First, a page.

HARARE (Reuters) - A Zimbabwean court has suspended the community service sentence imposed on six activists convicted of airing 'Arab Spring' videos as part of a plot against President Robert Mugabe, their lawyer said on Saturday.
The move allows the six to appeal against their convictions and sentence.
The group, led by Munyaradzi Gwisai, a former opposition lawmaker in Prime Minister Morgan Tsvangirai's party, was last month found guilty of "conspiracy to commit acts of public violence" against Mugabe.
They denied the charge and appealed, but a lower court said they should serve the sentence pending their appeal.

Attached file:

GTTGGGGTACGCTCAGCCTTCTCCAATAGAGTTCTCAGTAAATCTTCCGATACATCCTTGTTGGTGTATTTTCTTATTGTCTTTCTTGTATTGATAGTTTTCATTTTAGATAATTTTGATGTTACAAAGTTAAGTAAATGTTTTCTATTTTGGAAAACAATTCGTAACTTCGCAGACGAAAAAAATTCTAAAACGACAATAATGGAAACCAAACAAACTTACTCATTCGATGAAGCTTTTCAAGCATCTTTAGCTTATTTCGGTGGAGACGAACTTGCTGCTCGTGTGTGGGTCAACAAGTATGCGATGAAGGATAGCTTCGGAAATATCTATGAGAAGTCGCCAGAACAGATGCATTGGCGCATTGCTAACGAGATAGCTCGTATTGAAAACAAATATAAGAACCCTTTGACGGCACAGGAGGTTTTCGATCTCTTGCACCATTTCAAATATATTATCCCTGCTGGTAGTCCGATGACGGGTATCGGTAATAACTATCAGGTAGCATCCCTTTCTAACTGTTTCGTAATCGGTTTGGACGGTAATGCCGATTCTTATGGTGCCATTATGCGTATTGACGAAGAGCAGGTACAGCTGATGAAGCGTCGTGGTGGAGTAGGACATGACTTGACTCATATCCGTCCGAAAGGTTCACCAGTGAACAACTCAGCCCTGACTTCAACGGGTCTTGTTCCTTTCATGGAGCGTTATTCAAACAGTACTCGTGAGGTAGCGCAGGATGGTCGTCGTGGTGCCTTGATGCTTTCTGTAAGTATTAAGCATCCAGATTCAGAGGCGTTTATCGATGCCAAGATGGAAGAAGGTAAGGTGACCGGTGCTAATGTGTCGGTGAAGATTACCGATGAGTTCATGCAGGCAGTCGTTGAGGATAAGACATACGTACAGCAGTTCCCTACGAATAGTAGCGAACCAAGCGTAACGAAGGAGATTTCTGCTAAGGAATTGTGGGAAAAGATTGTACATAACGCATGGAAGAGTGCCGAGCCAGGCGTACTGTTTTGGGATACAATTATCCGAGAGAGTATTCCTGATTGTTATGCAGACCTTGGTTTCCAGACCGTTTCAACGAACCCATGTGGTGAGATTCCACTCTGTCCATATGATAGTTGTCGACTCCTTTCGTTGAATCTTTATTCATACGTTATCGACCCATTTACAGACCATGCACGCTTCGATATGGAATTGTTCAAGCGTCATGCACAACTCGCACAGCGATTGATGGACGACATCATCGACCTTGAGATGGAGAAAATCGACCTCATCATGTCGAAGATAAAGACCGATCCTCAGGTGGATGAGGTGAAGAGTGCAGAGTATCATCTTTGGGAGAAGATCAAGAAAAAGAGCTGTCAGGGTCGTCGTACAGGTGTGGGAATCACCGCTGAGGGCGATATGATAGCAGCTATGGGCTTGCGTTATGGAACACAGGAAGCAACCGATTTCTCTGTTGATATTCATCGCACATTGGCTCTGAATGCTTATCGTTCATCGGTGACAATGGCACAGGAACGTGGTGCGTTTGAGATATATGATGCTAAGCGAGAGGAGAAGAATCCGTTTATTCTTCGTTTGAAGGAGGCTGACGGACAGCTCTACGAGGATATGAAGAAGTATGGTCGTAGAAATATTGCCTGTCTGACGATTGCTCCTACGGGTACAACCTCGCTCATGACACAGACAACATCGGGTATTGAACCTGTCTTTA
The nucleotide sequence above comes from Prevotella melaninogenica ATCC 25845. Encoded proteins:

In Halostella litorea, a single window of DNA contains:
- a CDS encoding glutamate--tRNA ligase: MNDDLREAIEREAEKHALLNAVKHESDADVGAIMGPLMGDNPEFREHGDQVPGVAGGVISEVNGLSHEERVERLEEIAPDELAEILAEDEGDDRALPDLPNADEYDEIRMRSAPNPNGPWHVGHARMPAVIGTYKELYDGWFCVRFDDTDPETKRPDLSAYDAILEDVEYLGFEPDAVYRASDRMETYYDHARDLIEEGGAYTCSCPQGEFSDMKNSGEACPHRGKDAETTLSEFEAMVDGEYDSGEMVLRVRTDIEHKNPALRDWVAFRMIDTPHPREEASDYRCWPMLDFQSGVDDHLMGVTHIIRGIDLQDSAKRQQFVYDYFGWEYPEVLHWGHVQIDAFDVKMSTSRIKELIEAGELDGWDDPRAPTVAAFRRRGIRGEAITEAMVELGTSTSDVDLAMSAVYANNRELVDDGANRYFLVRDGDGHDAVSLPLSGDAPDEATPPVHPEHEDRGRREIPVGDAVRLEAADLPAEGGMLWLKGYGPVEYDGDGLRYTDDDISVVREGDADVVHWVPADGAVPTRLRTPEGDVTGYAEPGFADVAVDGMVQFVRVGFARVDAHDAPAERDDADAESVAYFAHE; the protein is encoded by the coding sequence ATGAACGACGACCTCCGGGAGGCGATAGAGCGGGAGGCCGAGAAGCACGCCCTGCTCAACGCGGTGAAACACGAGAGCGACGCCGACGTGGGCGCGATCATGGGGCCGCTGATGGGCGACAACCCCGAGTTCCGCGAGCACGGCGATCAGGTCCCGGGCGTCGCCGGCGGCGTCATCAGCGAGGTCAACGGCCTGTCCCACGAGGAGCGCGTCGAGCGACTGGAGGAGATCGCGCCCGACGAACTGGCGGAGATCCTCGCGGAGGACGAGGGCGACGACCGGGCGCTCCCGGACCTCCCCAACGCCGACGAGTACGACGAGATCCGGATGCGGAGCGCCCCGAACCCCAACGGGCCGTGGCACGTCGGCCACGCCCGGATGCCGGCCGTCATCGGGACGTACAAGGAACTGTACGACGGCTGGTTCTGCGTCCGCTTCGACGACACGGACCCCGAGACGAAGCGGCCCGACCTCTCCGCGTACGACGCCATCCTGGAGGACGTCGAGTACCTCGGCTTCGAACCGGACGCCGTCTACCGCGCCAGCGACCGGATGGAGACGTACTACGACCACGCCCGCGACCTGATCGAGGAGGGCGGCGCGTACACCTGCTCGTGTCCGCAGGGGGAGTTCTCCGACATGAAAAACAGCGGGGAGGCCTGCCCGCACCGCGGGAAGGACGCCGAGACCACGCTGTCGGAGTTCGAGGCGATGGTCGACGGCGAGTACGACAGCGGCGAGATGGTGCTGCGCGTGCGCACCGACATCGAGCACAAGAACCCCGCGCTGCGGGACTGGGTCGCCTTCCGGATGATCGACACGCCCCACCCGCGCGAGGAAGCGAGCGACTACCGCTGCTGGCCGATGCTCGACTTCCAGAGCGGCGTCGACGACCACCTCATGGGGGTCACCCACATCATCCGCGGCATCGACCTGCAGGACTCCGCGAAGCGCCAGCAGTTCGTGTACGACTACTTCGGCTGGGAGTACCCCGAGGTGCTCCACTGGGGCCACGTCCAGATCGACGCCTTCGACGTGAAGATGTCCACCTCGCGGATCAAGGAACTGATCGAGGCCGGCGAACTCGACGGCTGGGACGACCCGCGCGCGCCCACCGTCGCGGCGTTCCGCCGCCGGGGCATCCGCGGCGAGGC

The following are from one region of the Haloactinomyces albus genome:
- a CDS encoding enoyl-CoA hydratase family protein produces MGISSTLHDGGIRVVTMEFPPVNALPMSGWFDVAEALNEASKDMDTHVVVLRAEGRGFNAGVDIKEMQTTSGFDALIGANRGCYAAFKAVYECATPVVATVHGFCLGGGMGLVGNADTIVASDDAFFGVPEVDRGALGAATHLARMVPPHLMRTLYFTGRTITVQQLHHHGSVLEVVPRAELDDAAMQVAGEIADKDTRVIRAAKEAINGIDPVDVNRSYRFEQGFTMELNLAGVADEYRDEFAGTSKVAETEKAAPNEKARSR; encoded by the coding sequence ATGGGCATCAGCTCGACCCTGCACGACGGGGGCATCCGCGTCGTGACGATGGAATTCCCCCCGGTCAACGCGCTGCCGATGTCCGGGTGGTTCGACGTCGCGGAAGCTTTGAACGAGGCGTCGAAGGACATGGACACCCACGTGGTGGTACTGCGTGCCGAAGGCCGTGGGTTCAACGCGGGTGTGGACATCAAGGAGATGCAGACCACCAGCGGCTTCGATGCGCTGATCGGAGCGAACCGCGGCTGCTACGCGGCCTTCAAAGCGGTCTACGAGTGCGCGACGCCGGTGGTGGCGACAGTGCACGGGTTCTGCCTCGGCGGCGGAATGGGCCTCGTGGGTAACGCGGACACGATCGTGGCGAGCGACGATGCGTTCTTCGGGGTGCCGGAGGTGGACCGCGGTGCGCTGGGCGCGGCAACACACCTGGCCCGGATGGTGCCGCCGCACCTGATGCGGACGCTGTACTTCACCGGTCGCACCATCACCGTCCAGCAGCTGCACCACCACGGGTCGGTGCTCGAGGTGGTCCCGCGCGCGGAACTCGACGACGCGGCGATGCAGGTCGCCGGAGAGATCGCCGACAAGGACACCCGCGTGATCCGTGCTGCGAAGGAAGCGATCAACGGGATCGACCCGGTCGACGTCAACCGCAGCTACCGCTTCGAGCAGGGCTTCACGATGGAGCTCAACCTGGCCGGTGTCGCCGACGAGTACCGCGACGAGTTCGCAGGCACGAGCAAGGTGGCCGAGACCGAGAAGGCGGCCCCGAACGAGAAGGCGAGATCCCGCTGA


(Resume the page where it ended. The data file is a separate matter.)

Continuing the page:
Lawyer Alec Muchadehama had argued in the High Court that the activists would be prejudiced if their appeal succeeded after they had already served their sentence.
"The judge agreed with us and suspended the sentence pending the hearing and conclusion of our appeal," said Muchadehama.
Prosecutors alleged Gwisai had aired videos of revolts last year against autocratic rulers in Egypt and Tunisia in order to incite an uprising against Mugabe in Zimbabwe. Defense lawyers said the meeting was merely an academic debate.
Prosecutors had demanded the maximum 10-year jail term, but a magistrate fined the six $500 each and ordered the group to perform 420 hours of community service.
Critics accuse Mugabe of using draconian security laws and tough policing to keep his grip on power after years of human rights abuses and economic mismanagement.
The veteran ruler was forced into a power-sharing government with Tsvangirai three years ago after a disputed election.
(Reporting by MacDonald Dzirutwe, editing by Olivia Kumwenda and Janet Lawrence)